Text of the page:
Computer Model Forecasting: How it works

    8:30 PM, Jan 28, 2010   |    comments
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    You hear me say all the time that our latest guidance will show something different from before. What I'm referring to are the computer forecast models that we look at several times a day.

    Weather data from around the U.S. is gathered by weather balloons, satellites, radar and even airplanes constantly each day. All of this data is then sent to a super computer in Washington D.C., that takes the current data and extrapolates it into the future. Hours, days, and less accurately, weeks into the future.

    There are several different calculations made with the data resulting in several different models to look at. All have strengths and weaknesses, so blending them is a common practice when they disagree on what might happen.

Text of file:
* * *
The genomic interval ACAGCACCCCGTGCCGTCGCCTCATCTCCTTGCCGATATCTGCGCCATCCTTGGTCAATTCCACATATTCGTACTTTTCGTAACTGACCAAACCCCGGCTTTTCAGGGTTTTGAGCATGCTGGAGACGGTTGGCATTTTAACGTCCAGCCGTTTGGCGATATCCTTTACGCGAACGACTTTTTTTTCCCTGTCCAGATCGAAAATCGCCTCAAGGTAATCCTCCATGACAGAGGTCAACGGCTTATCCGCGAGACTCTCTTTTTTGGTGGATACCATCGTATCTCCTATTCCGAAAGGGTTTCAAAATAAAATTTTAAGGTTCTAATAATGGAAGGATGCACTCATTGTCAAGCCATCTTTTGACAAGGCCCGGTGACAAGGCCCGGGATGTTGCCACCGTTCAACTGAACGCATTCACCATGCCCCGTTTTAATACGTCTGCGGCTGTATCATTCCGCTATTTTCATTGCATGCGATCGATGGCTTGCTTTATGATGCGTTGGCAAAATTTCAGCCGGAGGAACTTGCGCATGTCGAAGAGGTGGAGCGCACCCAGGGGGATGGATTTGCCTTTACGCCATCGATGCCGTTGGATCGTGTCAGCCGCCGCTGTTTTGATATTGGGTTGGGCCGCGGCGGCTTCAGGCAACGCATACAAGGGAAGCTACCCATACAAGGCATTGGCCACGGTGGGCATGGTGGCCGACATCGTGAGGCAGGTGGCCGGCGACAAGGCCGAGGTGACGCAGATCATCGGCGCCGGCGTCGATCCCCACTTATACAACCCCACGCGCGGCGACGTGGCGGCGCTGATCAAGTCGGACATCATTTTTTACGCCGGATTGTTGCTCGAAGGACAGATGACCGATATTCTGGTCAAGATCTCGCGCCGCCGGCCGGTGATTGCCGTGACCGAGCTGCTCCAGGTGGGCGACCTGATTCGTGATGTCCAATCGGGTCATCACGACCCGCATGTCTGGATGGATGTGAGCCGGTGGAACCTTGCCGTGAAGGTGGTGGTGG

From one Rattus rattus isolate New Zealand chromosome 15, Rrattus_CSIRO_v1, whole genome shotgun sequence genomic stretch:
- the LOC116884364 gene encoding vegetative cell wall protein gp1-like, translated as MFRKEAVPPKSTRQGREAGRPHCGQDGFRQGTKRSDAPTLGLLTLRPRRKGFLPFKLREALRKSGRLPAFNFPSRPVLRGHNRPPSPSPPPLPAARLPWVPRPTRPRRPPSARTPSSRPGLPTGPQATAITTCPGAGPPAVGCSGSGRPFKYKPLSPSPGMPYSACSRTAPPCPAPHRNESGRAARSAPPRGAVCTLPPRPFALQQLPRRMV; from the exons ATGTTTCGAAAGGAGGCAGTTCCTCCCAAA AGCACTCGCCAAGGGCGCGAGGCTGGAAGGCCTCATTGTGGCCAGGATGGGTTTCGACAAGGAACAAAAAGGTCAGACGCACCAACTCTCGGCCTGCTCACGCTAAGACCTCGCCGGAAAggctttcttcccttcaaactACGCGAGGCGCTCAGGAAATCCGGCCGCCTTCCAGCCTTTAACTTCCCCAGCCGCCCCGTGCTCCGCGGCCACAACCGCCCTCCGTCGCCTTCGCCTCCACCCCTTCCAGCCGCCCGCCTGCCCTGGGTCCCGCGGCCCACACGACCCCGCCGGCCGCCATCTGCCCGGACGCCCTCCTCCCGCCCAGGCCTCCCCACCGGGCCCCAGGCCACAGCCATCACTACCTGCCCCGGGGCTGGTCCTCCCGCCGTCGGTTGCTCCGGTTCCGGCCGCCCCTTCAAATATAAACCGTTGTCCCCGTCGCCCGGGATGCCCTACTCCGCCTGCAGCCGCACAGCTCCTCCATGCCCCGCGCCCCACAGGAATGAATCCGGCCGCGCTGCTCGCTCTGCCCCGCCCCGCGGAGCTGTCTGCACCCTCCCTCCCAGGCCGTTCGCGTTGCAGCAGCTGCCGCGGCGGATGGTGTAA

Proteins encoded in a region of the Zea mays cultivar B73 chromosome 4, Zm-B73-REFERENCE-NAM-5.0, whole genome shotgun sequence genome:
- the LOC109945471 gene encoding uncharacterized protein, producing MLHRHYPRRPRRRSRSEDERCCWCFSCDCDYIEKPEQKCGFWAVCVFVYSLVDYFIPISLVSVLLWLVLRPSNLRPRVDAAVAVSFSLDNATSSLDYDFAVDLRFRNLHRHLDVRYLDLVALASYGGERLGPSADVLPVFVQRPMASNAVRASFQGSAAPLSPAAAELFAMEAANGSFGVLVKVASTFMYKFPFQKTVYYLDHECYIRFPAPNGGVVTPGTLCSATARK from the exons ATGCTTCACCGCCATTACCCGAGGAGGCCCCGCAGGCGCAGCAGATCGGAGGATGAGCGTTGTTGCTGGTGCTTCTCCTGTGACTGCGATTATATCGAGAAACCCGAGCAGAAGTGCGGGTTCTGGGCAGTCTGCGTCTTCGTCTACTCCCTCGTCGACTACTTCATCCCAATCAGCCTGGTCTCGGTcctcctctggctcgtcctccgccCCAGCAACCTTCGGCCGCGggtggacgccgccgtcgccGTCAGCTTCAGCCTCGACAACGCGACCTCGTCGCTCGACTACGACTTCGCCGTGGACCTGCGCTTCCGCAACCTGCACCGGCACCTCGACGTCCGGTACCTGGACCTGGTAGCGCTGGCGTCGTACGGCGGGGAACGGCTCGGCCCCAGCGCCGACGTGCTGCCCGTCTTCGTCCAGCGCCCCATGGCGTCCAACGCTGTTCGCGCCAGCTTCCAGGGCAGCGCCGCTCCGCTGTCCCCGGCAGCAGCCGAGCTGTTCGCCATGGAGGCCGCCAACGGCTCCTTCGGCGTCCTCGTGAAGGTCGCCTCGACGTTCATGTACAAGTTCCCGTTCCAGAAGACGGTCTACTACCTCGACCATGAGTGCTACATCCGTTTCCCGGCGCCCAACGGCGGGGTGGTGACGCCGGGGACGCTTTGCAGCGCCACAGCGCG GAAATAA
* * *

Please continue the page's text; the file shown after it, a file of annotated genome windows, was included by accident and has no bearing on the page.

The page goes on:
You may wonder why one weather person may say something different from another. We all look at the exact same data, but we all may interpret it differently.

    The computers are accurate up to 70% to 80% of the time. The trick for us is to know when they are "out to lunch" so we can prepare the forecast all on our own. A daunting task at times.

    Watch the attached video for more on models and see an actual weather balloon used to record upper air data.

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